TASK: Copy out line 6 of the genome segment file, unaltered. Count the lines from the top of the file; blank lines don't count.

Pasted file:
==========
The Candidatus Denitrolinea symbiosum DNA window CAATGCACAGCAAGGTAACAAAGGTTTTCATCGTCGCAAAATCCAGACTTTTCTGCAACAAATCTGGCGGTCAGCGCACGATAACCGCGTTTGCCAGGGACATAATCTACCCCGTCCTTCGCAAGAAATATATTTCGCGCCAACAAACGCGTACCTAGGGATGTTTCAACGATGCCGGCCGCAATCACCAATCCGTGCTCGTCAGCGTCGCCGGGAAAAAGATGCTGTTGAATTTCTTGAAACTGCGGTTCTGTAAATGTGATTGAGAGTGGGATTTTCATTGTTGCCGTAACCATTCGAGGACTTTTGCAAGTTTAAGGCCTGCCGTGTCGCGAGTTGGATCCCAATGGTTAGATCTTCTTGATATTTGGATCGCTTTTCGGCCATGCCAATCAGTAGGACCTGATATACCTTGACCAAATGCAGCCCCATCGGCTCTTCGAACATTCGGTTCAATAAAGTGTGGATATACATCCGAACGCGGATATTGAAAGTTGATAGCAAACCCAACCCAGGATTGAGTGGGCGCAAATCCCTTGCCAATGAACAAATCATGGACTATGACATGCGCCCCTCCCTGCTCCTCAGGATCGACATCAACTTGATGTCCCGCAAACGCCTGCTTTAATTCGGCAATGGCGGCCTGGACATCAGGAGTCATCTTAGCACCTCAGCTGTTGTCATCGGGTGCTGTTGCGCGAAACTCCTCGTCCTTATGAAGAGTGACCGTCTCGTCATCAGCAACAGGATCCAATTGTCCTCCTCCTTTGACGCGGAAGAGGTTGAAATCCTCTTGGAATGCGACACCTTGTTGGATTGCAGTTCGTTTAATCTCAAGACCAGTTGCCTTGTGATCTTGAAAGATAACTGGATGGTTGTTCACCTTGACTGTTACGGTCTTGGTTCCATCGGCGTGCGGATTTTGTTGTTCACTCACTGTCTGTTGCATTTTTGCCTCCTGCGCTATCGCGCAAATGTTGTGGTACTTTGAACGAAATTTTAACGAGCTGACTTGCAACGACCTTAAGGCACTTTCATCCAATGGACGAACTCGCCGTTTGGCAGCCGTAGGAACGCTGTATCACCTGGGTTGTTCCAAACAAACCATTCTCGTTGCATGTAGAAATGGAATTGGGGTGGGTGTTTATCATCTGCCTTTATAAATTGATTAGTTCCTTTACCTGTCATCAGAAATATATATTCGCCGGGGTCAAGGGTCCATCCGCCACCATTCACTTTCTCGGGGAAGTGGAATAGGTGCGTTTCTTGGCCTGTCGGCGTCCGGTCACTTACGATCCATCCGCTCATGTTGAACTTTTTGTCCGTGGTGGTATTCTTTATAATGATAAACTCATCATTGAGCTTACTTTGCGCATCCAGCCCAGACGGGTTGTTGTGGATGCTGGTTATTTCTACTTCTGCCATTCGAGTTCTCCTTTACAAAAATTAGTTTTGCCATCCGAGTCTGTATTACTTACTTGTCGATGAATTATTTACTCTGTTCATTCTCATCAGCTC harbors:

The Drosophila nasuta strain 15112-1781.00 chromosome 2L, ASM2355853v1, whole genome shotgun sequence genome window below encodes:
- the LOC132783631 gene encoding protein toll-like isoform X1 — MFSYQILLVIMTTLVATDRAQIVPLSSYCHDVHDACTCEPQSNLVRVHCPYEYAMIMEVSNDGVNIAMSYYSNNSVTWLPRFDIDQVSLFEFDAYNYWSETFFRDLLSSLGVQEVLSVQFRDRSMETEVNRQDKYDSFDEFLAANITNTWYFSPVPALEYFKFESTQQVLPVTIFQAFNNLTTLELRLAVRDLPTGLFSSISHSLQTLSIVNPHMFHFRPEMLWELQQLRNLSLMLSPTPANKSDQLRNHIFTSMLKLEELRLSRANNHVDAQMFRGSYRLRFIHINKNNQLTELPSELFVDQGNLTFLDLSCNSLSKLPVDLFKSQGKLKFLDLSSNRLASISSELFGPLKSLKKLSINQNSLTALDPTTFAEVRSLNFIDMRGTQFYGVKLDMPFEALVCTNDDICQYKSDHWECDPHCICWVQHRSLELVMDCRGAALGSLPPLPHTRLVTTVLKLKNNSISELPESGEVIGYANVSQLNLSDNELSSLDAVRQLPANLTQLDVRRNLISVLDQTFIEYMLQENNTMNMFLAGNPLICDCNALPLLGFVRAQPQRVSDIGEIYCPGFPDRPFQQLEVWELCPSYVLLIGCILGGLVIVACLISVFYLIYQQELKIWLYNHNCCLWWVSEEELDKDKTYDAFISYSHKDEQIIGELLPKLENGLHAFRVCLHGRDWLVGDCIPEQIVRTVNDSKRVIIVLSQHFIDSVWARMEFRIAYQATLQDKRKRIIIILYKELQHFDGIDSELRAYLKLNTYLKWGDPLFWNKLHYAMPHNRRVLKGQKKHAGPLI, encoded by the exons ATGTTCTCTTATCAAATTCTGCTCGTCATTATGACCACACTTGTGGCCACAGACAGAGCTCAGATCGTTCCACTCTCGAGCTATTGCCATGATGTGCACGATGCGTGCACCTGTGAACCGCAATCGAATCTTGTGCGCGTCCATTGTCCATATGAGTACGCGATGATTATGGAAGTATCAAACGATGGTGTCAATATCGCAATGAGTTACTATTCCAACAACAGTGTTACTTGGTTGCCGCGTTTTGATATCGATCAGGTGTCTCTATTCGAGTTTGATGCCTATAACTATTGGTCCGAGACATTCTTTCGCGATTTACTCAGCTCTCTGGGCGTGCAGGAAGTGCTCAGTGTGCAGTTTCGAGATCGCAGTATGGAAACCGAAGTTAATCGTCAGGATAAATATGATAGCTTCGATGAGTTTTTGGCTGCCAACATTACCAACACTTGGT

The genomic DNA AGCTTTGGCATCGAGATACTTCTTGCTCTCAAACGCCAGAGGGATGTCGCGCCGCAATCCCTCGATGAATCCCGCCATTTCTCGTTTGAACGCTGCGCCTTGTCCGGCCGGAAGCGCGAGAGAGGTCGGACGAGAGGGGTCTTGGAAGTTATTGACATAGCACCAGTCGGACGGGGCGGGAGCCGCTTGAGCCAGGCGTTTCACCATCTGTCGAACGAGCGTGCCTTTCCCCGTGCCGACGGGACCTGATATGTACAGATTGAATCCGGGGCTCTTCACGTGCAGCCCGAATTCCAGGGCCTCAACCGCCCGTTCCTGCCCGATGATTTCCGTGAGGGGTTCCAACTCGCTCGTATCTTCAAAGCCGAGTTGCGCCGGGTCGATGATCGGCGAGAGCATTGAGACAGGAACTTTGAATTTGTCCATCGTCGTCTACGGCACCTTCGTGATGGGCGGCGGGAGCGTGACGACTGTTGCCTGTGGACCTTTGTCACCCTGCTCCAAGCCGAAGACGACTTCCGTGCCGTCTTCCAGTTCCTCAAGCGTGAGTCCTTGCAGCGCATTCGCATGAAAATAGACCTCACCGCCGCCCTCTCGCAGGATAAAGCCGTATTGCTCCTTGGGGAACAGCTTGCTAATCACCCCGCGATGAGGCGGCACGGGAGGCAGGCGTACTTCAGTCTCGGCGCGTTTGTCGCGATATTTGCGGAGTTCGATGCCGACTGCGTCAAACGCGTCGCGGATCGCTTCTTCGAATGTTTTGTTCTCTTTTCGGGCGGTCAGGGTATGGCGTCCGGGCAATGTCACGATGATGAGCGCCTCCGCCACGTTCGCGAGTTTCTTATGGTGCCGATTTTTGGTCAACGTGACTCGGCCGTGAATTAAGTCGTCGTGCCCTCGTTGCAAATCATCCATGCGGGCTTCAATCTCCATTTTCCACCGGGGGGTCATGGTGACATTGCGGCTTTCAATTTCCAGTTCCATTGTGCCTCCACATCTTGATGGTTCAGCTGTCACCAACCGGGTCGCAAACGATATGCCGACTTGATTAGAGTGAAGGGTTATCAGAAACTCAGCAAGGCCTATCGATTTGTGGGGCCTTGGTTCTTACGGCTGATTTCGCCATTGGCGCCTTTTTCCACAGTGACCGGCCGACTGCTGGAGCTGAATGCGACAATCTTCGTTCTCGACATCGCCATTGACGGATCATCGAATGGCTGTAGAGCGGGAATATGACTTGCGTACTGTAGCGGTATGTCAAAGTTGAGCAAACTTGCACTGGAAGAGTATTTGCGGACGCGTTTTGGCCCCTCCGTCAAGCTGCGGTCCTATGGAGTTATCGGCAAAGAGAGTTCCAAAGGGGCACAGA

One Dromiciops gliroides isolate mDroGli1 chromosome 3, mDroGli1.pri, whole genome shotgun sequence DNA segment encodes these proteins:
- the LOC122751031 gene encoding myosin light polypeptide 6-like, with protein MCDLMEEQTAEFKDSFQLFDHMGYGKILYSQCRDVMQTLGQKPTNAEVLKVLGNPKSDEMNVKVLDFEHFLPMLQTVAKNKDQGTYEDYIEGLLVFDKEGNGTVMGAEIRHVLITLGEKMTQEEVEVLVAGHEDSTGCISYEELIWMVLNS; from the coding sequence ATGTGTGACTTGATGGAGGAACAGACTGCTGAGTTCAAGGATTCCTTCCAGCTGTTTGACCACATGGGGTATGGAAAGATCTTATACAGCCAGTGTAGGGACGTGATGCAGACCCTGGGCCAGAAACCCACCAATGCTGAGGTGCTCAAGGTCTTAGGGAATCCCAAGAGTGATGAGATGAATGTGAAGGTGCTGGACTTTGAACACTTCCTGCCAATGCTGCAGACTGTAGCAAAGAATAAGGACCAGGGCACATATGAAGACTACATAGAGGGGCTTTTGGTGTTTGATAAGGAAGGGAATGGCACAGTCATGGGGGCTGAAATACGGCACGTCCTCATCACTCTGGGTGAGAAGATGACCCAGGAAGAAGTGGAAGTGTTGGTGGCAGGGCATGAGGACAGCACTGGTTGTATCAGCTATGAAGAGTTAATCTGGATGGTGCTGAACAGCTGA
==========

- the LOC122751031 gene encoding myosin light polypeptide 6-like, with protein MCDLMEEQTAEFKDSFQLFDHMGYGKILYSQCRDVMQTLGQKPTNAEVLKVLGNPKSDEMNVKVLDFEHFLPMLQTVAKNKDQGTYEDYIEGLLVFDKEGNGTVMGAEIRHVLITLGEKMTQEEVEVLVAGHEDSTGCISYEELIWMVLNS; from the coding sequence ATGTGTGACTTGATGGAGGAACAGACTGCTGAGTTCAAGGATTCCTTCCAGCTGTTTGACCACATGGGGTATGGAAAGATCTTATACAGCCAGTGTAGGGACGTGATGCAGACCCTGGGCCAGAAACCCACCAATGCTGAGGTGCTCAAGGTCTTAGGGAATCCCAAGAGTGATGAGATGAATGTGAAGGTGCTGGACTTTGAACACTTCCTGCCAATGCTGCAGACTGTAGCAAAGAATAAGGACCAGGGCACATATGAAGACTACATAGAGGGGCTTTTGGTGTTTGATAAGGAAGGGAATGGCACAGTCATGGGGGCTGAAATACGGCACGTCCTCATCACTCTGGGTGAGAAGATGACCCAGGAAGAAGTGGAAGTGTTGGTGGCAGGGCATGAGGACAGCACTGGTTGTATCAGCTATGAAGAGTTAATCTGGATGGTGCTGAACAGCTGA